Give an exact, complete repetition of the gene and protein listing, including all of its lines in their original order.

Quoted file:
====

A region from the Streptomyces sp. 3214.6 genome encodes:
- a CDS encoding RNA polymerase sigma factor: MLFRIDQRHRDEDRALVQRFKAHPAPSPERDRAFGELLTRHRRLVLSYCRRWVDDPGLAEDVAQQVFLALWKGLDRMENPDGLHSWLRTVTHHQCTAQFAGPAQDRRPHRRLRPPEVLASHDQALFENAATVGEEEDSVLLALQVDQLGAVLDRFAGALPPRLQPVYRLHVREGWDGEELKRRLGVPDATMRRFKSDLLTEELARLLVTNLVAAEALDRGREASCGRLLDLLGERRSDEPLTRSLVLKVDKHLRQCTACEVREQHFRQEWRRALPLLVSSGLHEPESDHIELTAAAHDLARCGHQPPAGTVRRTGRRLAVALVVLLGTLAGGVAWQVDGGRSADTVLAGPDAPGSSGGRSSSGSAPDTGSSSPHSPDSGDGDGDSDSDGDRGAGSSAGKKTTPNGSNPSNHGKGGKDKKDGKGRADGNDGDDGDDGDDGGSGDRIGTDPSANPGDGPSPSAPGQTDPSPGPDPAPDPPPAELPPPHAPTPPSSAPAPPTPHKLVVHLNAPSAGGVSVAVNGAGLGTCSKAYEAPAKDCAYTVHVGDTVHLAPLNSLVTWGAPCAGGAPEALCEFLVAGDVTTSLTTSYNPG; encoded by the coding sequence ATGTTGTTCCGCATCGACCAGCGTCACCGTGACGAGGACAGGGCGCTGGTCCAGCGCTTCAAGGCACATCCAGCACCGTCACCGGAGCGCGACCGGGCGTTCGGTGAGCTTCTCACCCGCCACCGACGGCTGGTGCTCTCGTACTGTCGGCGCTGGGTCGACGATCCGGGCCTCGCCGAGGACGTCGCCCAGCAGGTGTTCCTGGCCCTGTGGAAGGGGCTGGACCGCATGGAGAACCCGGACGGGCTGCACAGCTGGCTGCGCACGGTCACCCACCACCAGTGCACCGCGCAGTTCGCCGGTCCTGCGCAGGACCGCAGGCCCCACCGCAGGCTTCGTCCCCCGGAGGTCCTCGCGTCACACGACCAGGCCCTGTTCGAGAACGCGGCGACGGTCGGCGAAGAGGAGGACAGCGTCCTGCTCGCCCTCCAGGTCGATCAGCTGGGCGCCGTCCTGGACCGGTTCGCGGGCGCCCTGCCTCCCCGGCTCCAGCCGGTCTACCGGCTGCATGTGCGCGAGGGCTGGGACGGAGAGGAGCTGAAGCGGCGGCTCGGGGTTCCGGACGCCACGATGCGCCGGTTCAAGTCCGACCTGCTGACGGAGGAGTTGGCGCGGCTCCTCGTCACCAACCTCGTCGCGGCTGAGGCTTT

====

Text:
A region from the Streptomyces sp. 3214.6 genome encodes:
- a CDS encoding RNA polymerase sigma factor: MLFRIDQRHRDEDRALVQRFKAHPAPSPERDRAFGELLTRHRRLVLSYCRRWVDDPGLAEDVAQQVFLALWKGLDRMENPDGLHSWLRTVTHHQCTAQFAGPAQDRRPHRRLRPPEVLASHDQALFENAATVGEEEDSVLLALQVDQLGAVLDRFAGALPPRLQPVYRLHVREGWDGEELKRRLGVPDATMRRFKSDLLTEELARLLVTNLVAAEALDRGREASCGRLLDLLGERRSDEPLTRSLVLKVDKHLRQCTACEVREQHFRQEWRRALPLLVSSGLHEPESDHIELTAAAHDLARCGHQPPAGTVRRTGRRLAVALVVLLGTLAGGVAWQVDGGRSADTVLAGPDAPGSSGGRSSSGSAPDTGSSSPHSPDSGDGDGDSDSDGDRGAGSSAGKKTTPNGSNPSNHGKGGKDKKDGKGRADGNDGDDGDDGDDGGSGDRIGTDPSANPGDGPSPSAPGQTDPSPGPDPAPDPPPAELPPPHAPTPPSSAPAPPTPHKLVVHLNAPSAGGVSVAVNGAGLGTCSKAYEAPAKDCAYTVHVGDTVHLAPLNSLVTWGAPCAGGAPEALCEFLVAGDVTTSLTTSYNPG; encoded by the coding sequence ATGTTGTTCCGCATCGACCAGCGTCACCGTGACGAGGACAGGGCGCTGGTCCAGCGCTTCAAGGCACATCCAGCACCGTCACCGGAGCGCGACCGGGCGTTCGGTGAGCTTCTCACCCGCCACCGACGGCTGGTGCTCTCGTACTGTCGGCGCTGGGTCGACGATCCGGGCCTCGCCGAGGACGTCGCCCAGCAGGTGTTCCTGGCCCTGTGGAAGGGGCTGGACCGCATGGAGAACCCGGACGGGCTGCACAGCTGGCTGCGCACGGTCACCCACCACCAGTGCACCGCGCAGTTCGCCGGTCCTGCGCAGGACCGCAGGCCCCACCGCAGGCTTCGTCCCCCGGAGGTCCTCGCGTCACACGACCAGGCCCTGTTCGAGAACGCGGCGACGGTCGGCGAAGAGGAGGACAGCGTCCTGCTCGCCCTCCAGGTCGATCAGCTGGGCGCCGTCCTGGACCGGTTCGCGGGCGCCCTGCCTCCCCGGCTCCAGCCGGTCTACCGGCTGCATGTGCGCGAGGGCTGGGACGGAGAGGAGCTGAAGCGGCGGCTCGGGGTTCCGGACGCCACGATGCGCCGGTTCAAGTCCGACCTGCTGACGGAGGAGTTGGCGCGGCTCCTCGTCACCAACCTCGTCGCGGCTGAGGCTTT